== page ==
Mio : TcpStream read/write on different thread


#1

Hi,

I’m trying to use mio to receive event on my socket and to be able to close my application cleanly (avoid to read indefinitely on a read on the socket).

For now, my application is writing on the socket in a thread and reading on the socket on another thread. I added an event loop to read on the socket in the reading thread. But now, I can’t write on the socket anymore. Write always returns a “WouldBlock” error.

Is it possible with mio TcpStream to write and read on different thread ?

Thanks


#2

Why do you want to do this? An easier approach would be to have a single thread doing all I/O and then dispatch processing to a separate thread (if the processing is non-trivial). Connect the two threads with mpsc channels and you should be good to go.


#3

I want to do that because my client can send request but it can receive request as well (my client is a client AND a server for different requests). For now, I did exactly what you suggested, I added a channel between my 2 threads and transfer data that I want to send via that channel.

But without mio, I was doing send and receive on different thread. So I wanted to do the same thing. And one more thing, in my event loop, I register my stream only for readable (not writable) because writable is always raised, even if I have nothing to send and I guess it will use resource. So I have to reregister to add the writable interest and after the send, reregister to remove it. Should it work like this ?


#4

Yeah, but you were (probably) doing that because you were using blocking IO and needed to dedicate threads to that. With an evented model, there shouldn’t be a need to split read/write like that.

Sounds about right. You should only have a writable interest registered if you have something to write, otherwise it’s removed from the interest set.

Another question - any reason you’re using mio instead of tokio?


#5

I understand your point. You’re right, with a blocking IO, I had no choice, I had to write on a different thread. But with mio, I didn’t want to add complexity : a channel between threads, a queue to stack all messages to send, register/unregister writable event… I thought to be able to send messages directly from my first thread. But if it is not possible, fine, I will do what is needed.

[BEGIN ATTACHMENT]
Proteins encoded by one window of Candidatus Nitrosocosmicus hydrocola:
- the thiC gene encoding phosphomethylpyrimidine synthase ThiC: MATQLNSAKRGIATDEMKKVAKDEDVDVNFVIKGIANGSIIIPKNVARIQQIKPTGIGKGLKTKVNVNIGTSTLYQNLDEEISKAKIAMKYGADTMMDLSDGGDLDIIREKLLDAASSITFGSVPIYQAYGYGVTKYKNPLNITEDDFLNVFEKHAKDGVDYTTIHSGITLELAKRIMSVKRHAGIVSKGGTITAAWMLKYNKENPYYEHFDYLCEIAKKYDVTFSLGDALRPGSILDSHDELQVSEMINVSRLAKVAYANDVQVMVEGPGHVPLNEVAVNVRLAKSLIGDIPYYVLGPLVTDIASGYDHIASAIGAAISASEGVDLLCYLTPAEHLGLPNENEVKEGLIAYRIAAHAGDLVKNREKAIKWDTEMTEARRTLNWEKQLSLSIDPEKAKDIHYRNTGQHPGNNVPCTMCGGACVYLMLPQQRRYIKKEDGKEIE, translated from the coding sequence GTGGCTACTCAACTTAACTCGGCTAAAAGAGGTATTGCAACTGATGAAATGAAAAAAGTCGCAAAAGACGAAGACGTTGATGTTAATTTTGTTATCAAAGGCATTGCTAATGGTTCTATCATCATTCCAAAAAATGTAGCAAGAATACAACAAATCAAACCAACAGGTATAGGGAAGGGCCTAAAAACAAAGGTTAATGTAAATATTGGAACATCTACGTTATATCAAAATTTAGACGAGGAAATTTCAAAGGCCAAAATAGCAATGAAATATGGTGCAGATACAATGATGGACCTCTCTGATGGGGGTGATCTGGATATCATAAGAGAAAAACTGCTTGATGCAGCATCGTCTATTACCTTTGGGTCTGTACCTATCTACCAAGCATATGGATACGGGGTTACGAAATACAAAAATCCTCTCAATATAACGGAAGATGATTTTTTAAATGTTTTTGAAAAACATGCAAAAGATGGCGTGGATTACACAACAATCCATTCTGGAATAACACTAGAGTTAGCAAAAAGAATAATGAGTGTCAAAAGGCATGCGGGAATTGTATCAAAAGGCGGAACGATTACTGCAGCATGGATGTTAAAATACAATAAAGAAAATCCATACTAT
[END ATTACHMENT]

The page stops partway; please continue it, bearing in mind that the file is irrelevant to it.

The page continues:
Not really. For now, my application is using std::net::TcpStream and it is blocking IO. What I want now is to close my application cleanly. I didn’t find a way to stop my threads since they are blocked on a read operation (read on a socket or read on a receiver, but both are blocking). Since I can’t notify threads to stop, I searched a way to have events. I want to be able to set a “cancel event” in my first thread and wait the end of the other thread. So I found mio where I could define my own event with Registration/SetRediness. So I started to try that and working with that.

I guess you have already understook that I’m beginning with Rust :wink: Why should I use tokio instead of mio ? What is the difference ? I red that tokio is built on top of mio but since mio seems to have what I need, I didn’t look further. What would be your recommendation ? Thanks for your help !


#6

I don’t think you need a separate stack to buffer messages - the channel itself would serve that purpose.

It might be possible to get mio to work as you want by dup’ing the file descriptor of the socket and then having one of these descriptors attached to the event loop and the other for your writes. Not sure if/how well that would work out though - it would be a weird setup.

Going straight into mio (or tokio for that matter) while learning Rust is probably pretty adventurous :slight_smile:.

So tokio would raise the abstraction level for you - instead of worrying about blocking, interest (de|re)registration, edge vs level triggering and so on, you instead set up chains of futures that describe your processing pipeline. Tokio really is a complex topic on its own, and I won’t do it justice in a single post, but I urge you to look at its docs and examples to get a feel for it. You’ll likely have questions so feel free to come back to this forum with them.


#7

You’re right, using the channel directly should be fine. Thanks

Do you mean by duplicating the stream itself (mio::net::TcpStream) ? I tried to duplicate it and use one in my event loop and one in my other thread where I want to send, but the send always returned WouldBlock. I didn’t find a fix to that other than sending in the same thread as the event loop when I receive an event writable on the socket.

And I will take a look to tokio, thank you !


#8

I was thinking using something like https://docs.rs/nix/0.10.0/nix/unistd/fn.dup2.html to get a RawFd and then using mio::net::TcpStream's impl of FromRawFd to construct a separate instance of it for the writes. I’m not entirely certain whether that would work though.